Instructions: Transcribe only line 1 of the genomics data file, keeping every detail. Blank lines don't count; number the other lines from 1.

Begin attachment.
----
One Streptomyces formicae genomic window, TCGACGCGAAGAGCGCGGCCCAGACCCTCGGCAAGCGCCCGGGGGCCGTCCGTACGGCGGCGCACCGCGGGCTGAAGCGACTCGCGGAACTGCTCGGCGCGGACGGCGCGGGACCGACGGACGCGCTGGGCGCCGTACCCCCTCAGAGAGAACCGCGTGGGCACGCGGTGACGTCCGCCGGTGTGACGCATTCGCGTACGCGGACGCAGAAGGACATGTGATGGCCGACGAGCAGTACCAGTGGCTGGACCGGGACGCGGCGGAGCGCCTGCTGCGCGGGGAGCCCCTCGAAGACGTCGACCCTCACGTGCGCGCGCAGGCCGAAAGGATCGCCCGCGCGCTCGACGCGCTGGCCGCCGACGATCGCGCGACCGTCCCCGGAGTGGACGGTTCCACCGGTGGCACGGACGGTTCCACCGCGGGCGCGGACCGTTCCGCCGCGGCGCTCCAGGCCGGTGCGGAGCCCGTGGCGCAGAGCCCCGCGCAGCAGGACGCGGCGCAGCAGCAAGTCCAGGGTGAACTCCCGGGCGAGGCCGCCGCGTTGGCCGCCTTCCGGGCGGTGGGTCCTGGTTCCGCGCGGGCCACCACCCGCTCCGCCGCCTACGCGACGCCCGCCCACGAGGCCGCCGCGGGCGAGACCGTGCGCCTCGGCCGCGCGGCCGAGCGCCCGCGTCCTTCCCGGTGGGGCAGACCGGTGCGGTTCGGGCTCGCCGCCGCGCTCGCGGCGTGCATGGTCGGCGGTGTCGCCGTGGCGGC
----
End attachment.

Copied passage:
One Streptomyces formicae genomic window, TCGACGCGAAGAGCGCGGCCCAGACCCTCGGCAAGCGCCCGGGGGCCGTCCGTACGGCGGCGCACCGCGGGCTGAAGCGACTCGCGGAACTGCTCGGCGCGGACGGCGCGGGACCGACGGACGCGCTGGGCGCCGTACCCCCTCAGAGAGAACCGCGTGGGCACGCGGTGACGTCCGCCGGTGTGACGCATTCGCGTACGCGGACGCAGAAGGACATGTGATGGCCGACGAGCAGTACCAGTGGCTGGACCGGGACGCGGCGGAGCGCCTGCTGCGCGGGGAGCCCCTCGAAGACGTCGACCCTCACGTGCGCGCGCAGGCCGAAAGGATCGCCCGCGCGCTCGACGCGCTGGCCGCCGACGATCGCGCGACCGTCCCCGGAGTGGACGGTTCCACCGGTGGCACGGACGGTTCCACCGCGGGCGCGGACCGTTCCGCCGCGGCGCTCCAGGCCGGTGCGGAGCCCGTGGCGCAGAGCCCCGCGCAGCAGGACGCGGCGCAGCAGCAAGTCCAGGGTGAACTCCCGGGCGAGGCCGCCGCGTTGGCCGCCTTCCGGGCGGTGGGTCCTGGTTCCGCGCGGGCCACCACCCGCTCCGCCGCCTACGCGACGCCCGCCCACGAGGCCGCCGCGGGCGAGACCGTGCGCCTCGGCCGCGCGGCCGAGCGCCCGCGTCCTTCCCGGTGGGGCAGACCGGTGCGGTTCGGGCTCGCCGCCGCGCTCGCGGCGTGCATGGTCGGCGGTGTCGCCGTGGCGGC